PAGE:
Below are photos and excerpts from an article about the 1938 battle of Taierzhuang, based on a visit to the Chinese city. Written by G. Joekull Gislason, a Sinophile from Iceland, it first appeared on the website www.flamesofwar.com.
The Battle of Taierzhuang is important in the annals of the Second Sino-Japanese War. It was here that the Chinese won their first victory over the Japanese in April 1938. Following the Marco Polo Bridge Incident in July 1937, the conflict had escalated rapidly. Since the Nationalist government was weak in northern China they had attempted to bring the conflict closer to their area of operations and what followed was the Battle of Shanghai.
The Chinese sent in their best trained and equipped soldiers against the Japanese who ironically had been trained by German military advisors led by Hans von Seeckt and later von Falkenhausen even though later Germany would ally with Japan. Eventually the Japanese won the Battle of Shanghai with far superior equipment, naval gunfire and air support. What followed the fall of Shanghai was the Japanese capture of the then Chinese capital Nanking (Nanjing) better known as the Rape of Nanking.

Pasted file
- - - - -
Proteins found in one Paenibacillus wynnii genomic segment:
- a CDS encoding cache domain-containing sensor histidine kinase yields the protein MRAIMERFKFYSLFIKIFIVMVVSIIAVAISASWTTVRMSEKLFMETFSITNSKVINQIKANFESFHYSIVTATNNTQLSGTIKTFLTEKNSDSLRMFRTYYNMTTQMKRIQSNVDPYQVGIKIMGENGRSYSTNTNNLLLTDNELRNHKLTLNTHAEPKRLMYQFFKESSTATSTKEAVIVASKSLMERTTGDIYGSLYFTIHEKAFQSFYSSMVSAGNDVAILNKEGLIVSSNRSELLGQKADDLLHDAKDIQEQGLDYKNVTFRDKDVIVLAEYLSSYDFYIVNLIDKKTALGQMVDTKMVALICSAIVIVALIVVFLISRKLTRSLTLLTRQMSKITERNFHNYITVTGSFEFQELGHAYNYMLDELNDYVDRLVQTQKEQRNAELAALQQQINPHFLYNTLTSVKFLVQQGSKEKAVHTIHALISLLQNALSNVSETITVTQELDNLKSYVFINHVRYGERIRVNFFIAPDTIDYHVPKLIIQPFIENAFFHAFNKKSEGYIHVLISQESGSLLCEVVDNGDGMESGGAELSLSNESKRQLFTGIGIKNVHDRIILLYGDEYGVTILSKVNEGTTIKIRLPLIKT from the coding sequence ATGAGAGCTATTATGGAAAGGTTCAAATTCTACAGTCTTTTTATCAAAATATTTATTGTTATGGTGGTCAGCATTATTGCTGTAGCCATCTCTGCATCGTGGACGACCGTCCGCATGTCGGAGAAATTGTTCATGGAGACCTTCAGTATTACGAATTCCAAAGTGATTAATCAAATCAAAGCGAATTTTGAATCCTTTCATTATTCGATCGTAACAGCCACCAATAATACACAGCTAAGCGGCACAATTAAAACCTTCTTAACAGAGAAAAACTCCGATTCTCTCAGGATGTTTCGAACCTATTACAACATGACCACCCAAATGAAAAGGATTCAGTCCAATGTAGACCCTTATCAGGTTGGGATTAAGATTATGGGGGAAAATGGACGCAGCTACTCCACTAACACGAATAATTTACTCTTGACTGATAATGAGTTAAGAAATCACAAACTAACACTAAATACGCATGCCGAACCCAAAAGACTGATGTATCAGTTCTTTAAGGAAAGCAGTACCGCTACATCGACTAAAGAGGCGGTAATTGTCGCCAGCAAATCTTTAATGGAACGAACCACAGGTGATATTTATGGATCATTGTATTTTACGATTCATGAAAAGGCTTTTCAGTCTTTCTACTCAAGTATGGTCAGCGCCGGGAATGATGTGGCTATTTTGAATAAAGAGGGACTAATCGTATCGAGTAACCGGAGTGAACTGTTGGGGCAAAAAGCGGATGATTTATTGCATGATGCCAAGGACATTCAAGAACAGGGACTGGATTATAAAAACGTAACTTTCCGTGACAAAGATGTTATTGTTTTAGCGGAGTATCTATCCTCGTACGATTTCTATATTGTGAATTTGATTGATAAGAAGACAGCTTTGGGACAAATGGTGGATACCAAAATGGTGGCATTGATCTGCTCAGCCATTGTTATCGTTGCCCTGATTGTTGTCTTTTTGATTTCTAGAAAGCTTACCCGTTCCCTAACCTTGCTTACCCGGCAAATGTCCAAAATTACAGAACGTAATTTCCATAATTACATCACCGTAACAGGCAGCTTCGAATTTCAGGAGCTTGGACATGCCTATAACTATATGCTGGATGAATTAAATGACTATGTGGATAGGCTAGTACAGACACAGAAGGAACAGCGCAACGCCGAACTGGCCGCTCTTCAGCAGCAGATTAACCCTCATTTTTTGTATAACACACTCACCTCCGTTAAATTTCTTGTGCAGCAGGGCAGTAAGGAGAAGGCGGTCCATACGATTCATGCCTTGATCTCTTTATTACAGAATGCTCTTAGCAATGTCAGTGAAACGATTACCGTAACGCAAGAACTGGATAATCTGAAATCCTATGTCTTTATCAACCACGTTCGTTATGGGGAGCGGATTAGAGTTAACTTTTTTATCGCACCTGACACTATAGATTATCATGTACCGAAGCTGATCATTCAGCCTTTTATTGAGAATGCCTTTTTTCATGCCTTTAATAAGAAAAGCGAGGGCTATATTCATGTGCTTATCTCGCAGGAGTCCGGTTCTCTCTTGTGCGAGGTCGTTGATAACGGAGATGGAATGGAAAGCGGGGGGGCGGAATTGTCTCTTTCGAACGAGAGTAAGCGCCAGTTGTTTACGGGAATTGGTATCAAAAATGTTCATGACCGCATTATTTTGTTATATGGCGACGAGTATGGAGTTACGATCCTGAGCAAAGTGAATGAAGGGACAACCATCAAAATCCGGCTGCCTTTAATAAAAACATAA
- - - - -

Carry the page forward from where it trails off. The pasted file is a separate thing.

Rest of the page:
These victories left the Japanese in a difficult position; their powerbase was in north China and now they had captured sizable territories around Shanghai and Nanjing and needed to consolidate their ground. So they started military operations to consolidate their holdings and heavy fighting would ensue around Xuzhou in Shandong province and with the hardest fighting centred in the ancient town of Taierzhuang.
Taierzhuang was an old city situated on strategic railroad and canal junctions. Because most of the buildings were made from bricks and had low walls it was ideal for defence. The Japanese were presented with two choices; to assault the city directly or go through mountainous terrain. The Japanese decided to go for the city where the Chinese had been building up their defence for some time. What followed were two weeks of very hard fighting. The Japanese superiority in tanks and advanced weapons was of little use in the close confines of the brick buildings and the battle became a struggle for each building and street. At the same time the Japanese supply lines were being harassed by Chinese forces to their rear.
The Japanese never managed to surround the city and the Chinese were able to reinforce the garrison and eventually after heavy losses on both sides the Japanese were forced to withdraw. This was the first major victory of the Chinese Nationalist Alliance in the war and it broke the myth of Japanese military invincibility. Since then it has been a landmark victory in the history of the War of Resistance against Japan.
Much of the city was destroyed in the battle but it has been rebuilt in recent years as a tourist city, mostly catering to Chinese tourists so it was a special privilege to walk its streets and imagine the city under wartime conditions over 75 years ago.
Below a number of other photos taken by G. Joekull Gislason during his visit, showing that the battle, 76 years in the past, remains very much part of public memory.